Very few established nations have anything to gain from terrorism, so it is in the interest of most other people in the world to stop this madness. And I am very much in line with Mr. Obama on his idea that adding more violence to a violent situation just breeds more violence.

Violence, unfortunately, has its uses. Such as in fighting Al-Qaeda. We simply cannot work against these people today without violence. They don't do diplomacy or reason. But a lack of violence and true goodwill will decrease the supply for these terrorists.

There needs to be a Red Crescent in every village in Afghanistan helping to feed people, vaccinate them, care for them when they are sick, and teach them to read, write, and do math. When Al-Qaeda can't pay people for their children anymore, when the number of Angry Young Men in that area goes down, when the blood stops spilling, that's when the Taliban, Al-Qaeda, and other religious extremists will suddenly suffer from a severe manpower issue. And they will cease to exist.

That's how you win these things.


-Mike )'(
Certified Mad Doctor and HoP High Priest of Nutella

"A buckuht 'n a hooze!" -Valura

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Stone
GOLD Member since Jun 2001

Stream Entrant
Location: Melbourne, Australia

Total posts: 2830
Posted:Lightning, unfortunately Im half inclined to agree. But then when you think about it, the underlying problem is poverty.

If we as members of the human race practice meditation, we can transcend our fear, despair, and forgetfulness. Meditation is not an escape. It is the courage to look at reality with mindfulness and concentration. Thich Nhat Hanh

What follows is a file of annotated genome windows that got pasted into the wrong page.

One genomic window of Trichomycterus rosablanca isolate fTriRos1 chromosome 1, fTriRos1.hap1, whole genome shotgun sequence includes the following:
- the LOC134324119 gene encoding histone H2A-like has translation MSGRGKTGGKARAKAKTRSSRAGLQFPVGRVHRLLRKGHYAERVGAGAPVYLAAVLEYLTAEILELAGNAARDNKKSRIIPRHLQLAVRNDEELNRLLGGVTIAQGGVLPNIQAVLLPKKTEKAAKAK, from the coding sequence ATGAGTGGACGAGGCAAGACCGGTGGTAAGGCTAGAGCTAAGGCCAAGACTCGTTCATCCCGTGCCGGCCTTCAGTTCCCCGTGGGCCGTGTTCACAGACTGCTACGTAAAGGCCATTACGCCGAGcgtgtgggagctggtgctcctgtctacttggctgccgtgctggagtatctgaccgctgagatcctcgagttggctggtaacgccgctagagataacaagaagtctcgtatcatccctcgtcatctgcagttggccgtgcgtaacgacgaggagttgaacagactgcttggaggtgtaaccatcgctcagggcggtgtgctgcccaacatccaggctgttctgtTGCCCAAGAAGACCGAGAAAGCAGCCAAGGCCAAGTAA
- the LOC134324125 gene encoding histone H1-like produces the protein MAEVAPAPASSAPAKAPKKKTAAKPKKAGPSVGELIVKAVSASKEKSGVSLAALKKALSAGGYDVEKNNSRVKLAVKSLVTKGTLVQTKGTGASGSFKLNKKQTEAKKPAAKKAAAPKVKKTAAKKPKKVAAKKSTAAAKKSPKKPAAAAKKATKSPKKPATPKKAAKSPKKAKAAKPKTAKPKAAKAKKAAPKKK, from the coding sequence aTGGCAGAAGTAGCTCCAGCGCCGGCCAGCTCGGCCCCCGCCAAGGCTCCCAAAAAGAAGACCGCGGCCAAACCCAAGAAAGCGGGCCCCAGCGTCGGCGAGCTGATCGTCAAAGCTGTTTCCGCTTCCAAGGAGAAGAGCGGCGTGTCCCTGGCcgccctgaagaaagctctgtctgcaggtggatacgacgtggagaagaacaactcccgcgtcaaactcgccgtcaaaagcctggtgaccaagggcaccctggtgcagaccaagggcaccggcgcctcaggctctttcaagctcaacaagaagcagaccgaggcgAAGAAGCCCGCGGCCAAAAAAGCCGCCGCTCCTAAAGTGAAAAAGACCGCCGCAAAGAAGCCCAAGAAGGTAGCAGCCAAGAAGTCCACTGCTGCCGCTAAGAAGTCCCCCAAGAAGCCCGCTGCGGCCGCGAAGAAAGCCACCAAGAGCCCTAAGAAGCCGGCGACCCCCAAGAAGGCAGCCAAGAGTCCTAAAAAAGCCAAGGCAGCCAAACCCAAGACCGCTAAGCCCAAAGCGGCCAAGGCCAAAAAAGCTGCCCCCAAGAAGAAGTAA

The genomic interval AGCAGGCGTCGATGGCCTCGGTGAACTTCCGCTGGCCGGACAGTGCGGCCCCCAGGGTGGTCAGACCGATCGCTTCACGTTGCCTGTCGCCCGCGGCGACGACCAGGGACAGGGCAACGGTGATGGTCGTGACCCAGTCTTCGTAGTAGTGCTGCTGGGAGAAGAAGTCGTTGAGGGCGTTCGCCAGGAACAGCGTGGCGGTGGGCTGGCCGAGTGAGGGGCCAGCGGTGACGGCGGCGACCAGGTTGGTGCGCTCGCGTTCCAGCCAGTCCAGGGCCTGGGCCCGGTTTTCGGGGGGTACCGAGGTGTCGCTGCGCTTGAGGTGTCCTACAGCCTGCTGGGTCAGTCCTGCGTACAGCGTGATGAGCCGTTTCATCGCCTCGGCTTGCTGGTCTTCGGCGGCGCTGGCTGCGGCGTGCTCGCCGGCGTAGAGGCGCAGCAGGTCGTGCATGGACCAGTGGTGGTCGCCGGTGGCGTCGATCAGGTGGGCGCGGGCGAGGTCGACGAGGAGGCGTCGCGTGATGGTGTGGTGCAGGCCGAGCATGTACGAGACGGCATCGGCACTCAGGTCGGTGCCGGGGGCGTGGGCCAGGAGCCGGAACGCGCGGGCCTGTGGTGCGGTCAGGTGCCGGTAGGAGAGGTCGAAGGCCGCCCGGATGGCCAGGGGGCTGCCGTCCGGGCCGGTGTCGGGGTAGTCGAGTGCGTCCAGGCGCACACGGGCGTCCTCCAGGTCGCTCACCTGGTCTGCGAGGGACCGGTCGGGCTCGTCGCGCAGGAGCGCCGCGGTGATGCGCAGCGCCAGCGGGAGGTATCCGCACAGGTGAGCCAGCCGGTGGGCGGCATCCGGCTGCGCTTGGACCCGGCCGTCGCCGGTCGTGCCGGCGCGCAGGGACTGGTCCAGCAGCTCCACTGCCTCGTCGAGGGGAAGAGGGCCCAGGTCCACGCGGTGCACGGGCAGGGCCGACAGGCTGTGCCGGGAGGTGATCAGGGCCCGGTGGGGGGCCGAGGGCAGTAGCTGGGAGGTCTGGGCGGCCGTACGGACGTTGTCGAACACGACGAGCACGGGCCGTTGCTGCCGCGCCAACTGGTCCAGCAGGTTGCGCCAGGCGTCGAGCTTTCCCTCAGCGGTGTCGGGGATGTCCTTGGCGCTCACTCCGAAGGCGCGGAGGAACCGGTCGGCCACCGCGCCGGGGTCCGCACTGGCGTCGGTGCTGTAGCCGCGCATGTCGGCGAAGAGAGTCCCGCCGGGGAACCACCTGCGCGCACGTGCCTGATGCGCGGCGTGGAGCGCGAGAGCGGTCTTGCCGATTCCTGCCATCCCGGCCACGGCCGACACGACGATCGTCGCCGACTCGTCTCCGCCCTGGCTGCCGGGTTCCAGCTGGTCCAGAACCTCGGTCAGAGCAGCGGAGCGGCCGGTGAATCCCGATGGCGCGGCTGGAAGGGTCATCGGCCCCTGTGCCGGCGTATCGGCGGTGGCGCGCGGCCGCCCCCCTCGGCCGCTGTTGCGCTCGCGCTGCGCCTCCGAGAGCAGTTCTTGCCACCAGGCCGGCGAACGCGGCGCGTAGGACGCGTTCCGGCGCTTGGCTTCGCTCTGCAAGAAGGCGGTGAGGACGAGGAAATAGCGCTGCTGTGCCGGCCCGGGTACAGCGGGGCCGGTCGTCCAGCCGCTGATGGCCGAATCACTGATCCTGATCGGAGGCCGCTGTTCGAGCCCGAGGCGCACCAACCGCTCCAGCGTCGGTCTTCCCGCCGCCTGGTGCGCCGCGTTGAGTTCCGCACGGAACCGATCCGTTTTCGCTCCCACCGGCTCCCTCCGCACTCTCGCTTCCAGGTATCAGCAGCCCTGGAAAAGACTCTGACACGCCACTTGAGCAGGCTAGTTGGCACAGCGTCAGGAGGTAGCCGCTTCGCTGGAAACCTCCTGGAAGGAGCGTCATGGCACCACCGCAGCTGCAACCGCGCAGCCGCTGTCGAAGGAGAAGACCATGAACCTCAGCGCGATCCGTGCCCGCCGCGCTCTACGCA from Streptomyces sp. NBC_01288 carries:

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Mr Majestik
SILVER Member since Mar 2004

Mr Majestik

coming to a country near you
Location: home of the tiney toothy bear,...

Total posts: 4693
Posted:i think thats pretty much what Doc just described without using the word lightning.

"but have you considered there is more to life than your eyelids?"

jointly owned by Fire_Spinning_Angel and Blu_Valley

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FireTom


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Total posts: 6650
Posted:Originally Posted By: allegedly Pres. Obama"If we fail to stand together, then the NPT (Nuclear Non-Proliferation Treaty) and the (UN) Security Council will lose credibility, and international law will give way to the law of the jungle. That benefits no-one."

IMO it is less about who "benefits" but about "responsibility" and a possible "future". The US could make a start by ratifying international law and acknowledging the international court of Den Haag.

I feel the credibility of the US is rather depending on their willingness to join other nations rather than trying to bypass or remaining above them.

Funny to see the "final opponent" in the Taliban. I rather side Stone, when he says that the ultimate enemy is poverty. Without poverty and (social) injustice it would be much harder to mislead the people and to stir them up to commit violence.

But I'm also half-way with you, Mike.

There are many many examples proving that fighting violence with violence will not bring peace. It will prolong the conflict.

We need to get clear who is profitting from separation and prolonged conflicts. We need to get clear that all those who take up arms and kill other people are only people (like us, who also have a family and are) believing in their "good cause". Yes, there are people who benefit from terrorism - and it's not only the Taliban.

I agree that violence cannot rage on. And along with fighting the symptoms it's necessary to cure the causes. Much effort has to be undertaken to distribute wealth, to stop ruthless exploitiation of natural resources, to educate people and bring understanding.

I'm not a friend of the "communism" that has been practised so far - but I'm also convinced that this real existing capitalism we have today can not be the final answer.